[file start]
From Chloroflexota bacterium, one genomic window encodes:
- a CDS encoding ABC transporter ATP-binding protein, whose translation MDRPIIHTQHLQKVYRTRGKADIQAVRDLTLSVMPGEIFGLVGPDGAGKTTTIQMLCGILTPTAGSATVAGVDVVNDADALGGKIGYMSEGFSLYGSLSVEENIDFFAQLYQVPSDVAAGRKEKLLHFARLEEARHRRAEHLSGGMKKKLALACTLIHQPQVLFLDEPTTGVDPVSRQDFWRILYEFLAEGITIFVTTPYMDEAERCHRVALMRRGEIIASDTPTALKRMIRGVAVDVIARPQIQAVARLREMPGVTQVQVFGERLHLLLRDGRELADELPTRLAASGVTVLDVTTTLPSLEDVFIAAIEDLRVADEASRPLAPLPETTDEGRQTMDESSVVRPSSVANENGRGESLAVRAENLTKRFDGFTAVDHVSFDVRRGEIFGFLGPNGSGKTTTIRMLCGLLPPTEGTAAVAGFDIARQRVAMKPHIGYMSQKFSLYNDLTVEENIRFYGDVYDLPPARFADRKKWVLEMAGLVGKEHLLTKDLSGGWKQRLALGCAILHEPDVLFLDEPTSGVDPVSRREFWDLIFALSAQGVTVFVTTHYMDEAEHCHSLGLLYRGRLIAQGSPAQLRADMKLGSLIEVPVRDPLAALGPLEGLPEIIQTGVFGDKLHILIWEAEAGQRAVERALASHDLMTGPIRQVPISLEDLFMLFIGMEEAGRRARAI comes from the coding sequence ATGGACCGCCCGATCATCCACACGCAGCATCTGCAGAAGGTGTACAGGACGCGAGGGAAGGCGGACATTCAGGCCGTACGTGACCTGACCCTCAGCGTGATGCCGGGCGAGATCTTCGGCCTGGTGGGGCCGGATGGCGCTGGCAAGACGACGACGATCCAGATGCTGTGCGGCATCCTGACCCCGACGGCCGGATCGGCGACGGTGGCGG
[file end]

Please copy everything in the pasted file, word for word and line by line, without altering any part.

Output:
From Chloroflexota bacterium, one genomic window encodes:
- a CDS encoding ABC transporter ATP-binding protein, whose translation MDRPIIHTQHLQKVYRTRGKADIQAVRDLTLSVMPGEIFGLVGPDGAGKTTTIQMLCGILTPTAGSATVAGVDVVNDADALGGKIGYMSEGFSLYGSLSVEENIDFFAQLYQVPSDVAAGRKEKLLHFARLEEARHRRAEHLSGGMKKKLALACTLIHQPQVLFLDEPTTGVDPVSRQDFWRILYEFLAEGITIFVTTPYMDEAERCHRVALMRRGEIIASDTPTALKRMIRGVAVDVIARPQIQAVARLREMPGVTQVQVFGERLHLLLRDGRELADELPTRLAASGVTVLDVTTTLPSLEDVFIAAIEDLRVADEASRPLAPLPETTDEGRQTMDESSVVRPSSVANENGRGESLAVRAENLTKRFDGFTAVDHVSFDVRRGEIFGFLGPNGSGKTTTIRMLCGLLPPTEGTAAVAGFDIARQRVAMKPHIGYMSQKFSLYNDLTVEENIRFYGDVYDLPPARFADRKKWVLEMAGLVGKEHLLTKDLSGGWKQRLALGCAILHEPDVLFLDEPTSGVDPVSRREFWDLIFALSAQGVTVFVTTHYMDEAEHCHSLGLLYRGRLIAQGSPAQLRADMKLGSLIEVPVRDPLAALGPLEGLPEIIQTGVFGDKLHILIWEAEAGQRAVERALASHDLMTGPIRQVPISLEDLFMLFIGMEEAGRRARAI comes from the coding sequence ATGGACCGCCCGATCATCCACACGCAGCATCTGCAGAAGGTGTACAGGACGCGAGGGAAGGCGGACATTCAGGCCGTACGTGACCTGACCCTCAGCGTGATGCCGGGCGAGATCTTCGGCCTGGTGGGGCCGGATGGCGCTGGCAAGACGACGACGATCCAGATGCTGTGCGGCATCCTGACCCCGACGGCCGGATCGGCGACGGTGGCGG